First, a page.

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By Earl Coetzee

Digital Editor

SA remains dependent on apartheid-era power stations, while Kusile, Medupi stall

Government has boasted of connecting 6 million families to a grid powered by decades-old power stations, which may explain why they keep failing.

When the Kusile and Medupi power stations were first announced in 2007, South Africans heaved a collective sigh of relief, as the stations were expected to relieve the country’s load shedding crisis, which was in its infancy at the time.

The plants were commissioned as the first new major power builds following democracy, and were expected to be completed by 2015, at a cost of R163 billion. Each station was expected to add 4800MW to the national grid.

As we all know by now, this was not to be, and neither of the two power stations have been completed to date.

The project is now eight years overdue, and more than R300 billion over budget, while it is expected that design flaws, which require extensive rectification, means completion can only be expected around 2024.

Medupi was for a very short period deemed to have been completed, but a gas explosion in August of 2021 took out the plant’s unit 4 generator, taking it offline till at least 2023, and requiring another R2 billion.

Also Read: Inside Eskom’s Medupi hydrogen explosion

In 2018, a forensic investigation into the flaws at the two power stations uncovered several design and technical flaws which contributed to not only the delays in completion, but also the instability of the power stations’ generating units which were already in operation.

These flaws meant that Medupi and Kusile had 84 and 66 generating unit trips respectively in the 2018/2019 financial year.

Engineering News at the time summarised the flaws discovered as the following:

  • The boiler spray systems being unable to cope, owing to a design that has resulted in higher-than-expected temperatures at the reheater.
  • Excessive wearing of fabric filter plant bags, which is resulting in ash blockages, trips, load losses and emissions-related losses.
  • The milling plants at Medupi are failing to meet technical requirements, which has halved the time between servicing intervals, negatively affected coal quality and has resulted in partial load losses.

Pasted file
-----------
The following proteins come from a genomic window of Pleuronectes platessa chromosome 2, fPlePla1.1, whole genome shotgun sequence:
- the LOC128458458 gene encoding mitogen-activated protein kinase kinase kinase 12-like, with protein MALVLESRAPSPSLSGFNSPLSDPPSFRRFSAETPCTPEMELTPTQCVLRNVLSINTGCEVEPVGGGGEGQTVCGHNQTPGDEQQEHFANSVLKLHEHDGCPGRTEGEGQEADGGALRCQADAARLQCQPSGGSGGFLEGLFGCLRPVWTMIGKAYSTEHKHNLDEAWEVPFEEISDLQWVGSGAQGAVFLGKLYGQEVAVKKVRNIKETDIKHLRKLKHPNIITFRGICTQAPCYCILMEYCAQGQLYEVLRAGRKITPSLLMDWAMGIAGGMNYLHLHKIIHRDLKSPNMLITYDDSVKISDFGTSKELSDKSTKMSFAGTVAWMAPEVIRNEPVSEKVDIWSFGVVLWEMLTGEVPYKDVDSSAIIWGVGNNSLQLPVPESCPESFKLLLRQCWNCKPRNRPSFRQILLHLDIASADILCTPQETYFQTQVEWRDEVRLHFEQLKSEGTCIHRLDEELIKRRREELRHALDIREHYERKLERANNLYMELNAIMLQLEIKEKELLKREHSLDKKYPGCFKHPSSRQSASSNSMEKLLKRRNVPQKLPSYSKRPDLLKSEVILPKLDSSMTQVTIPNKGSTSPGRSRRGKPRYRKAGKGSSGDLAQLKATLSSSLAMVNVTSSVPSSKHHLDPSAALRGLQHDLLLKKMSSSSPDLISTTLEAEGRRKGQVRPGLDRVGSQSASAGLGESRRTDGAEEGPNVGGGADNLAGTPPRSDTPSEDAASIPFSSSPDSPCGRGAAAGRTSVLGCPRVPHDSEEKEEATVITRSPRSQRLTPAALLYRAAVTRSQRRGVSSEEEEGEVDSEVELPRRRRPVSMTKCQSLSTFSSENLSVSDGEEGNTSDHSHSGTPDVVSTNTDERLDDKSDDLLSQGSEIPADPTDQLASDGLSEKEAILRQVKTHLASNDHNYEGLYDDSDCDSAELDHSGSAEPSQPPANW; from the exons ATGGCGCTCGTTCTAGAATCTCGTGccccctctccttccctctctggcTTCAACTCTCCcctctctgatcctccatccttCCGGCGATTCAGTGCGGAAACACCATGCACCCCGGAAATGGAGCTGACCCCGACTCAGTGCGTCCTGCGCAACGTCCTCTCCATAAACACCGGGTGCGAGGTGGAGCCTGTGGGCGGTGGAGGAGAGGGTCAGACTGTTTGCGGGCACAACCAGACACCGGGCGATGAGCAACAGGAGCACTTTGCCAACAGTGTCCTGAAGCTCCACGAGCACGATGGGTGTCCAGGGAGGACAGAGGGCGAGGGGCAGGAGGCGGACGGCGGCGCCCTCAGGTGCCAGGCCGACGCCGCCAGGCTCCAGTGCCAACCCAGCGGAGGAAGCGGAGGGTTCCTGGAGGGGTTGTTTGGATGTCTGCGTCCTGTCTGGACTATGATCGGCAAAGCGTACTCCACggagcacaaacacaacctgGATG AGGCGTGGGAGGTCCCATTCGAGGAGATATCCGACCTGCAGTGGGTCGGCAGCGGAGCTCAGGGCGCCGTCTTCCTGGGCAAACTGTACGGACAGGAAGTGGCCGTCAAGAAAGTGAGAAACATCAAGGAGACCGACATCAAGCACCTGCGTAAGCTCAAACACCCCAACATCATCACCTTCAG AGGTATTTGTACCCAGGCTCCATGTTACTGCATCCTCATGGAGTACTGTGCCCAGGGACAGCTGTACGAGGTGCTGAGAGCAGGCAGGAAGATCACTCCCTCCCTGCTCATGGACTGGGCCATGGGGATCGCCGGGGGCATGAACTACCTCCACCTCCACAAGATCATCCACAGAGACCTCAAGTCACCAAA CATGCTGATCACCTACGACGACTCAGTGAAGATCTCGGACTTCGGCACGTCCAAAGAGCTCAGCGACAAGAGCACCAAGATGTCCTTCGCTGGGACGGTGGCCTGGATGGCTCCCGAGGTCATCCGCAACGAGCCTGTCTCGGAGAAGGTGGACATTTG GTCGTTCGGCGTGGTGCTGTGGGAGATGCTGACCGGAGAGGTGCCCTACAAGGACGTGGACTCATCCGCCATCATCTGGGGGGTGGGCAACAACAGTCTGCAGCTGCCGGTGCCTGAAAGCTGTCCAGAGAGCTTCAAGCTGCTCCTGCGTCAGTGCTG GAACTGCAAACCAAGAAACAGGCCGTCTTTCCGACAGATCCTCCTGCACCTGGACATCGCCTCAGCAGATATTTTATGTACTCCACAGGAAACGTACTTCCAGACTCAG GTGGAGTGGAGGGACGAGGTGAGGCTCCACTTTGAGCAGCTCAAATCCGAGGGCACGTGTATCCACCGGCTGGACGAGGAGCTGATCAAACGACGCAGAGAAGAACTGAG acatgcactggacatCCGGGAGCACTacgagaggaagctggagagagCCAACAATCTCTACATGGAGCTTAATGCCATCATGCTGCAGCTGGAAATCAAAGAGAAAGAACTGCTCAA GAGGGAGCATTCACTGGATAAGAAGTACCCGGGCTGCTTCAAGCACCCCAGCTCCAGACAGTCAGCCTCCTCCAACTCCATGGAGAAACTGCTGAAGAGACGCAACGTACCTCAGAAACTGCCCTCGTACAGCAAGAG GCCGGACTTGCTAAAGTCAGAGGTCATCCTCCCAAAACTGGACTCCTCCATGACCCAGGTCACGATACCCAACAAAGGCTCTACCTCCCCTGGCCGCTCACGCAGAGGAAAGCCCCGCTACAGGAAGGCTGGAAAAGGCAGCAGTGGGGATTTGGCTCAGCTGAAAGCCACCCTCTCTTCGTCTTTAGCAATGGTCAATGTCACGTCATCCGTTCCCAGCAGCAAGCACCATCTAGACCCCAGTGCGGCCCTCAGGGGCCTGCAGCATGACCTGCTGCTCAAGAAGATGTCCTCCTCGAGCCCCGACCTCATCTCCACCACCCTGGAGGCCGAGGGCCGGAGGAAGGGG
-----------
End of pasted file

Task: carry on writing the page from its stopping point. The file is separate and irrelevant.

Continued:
• The gas air heater performance and fouling is not meeting technical requirements.
  • Problems with the dust handling plant, which is leading to high ash accumulation, leaks and more frequent maintenance, which is resulting in a lack of spare parts.
  • Hardware failures on the distributed control system at two Medupi units is leading to trips,
  • And high vibrations on the generator auxiliary cooling loop.

ANC scored off SA’s power woes

Despite the massive cost overruns and flaws in the two power stations, there is one group that benefitted handsomely from the projects.

In 2015, the US Securities and Exchange Commission entered into a $19 million settlement with Hitachi, which scored the tender for the construction of the two plants’ boilers.

The settlement agreement revealed how Hitachi landed the $5,6 billion contract, while partnering with the ANC’s investment front Chancellor House Holdings, which made a 5000% return on its investment into the plants that never worked properly.

So, while only two parties seemed to benefit from the massive projects, South Africa’s load shedding woes continue to this day, and the country remains mainly dependent on power stations which were constructed decades ago, during National Party Rule, despite government’s boasts of connecting more than 6.7 million new households to the grid by 2016.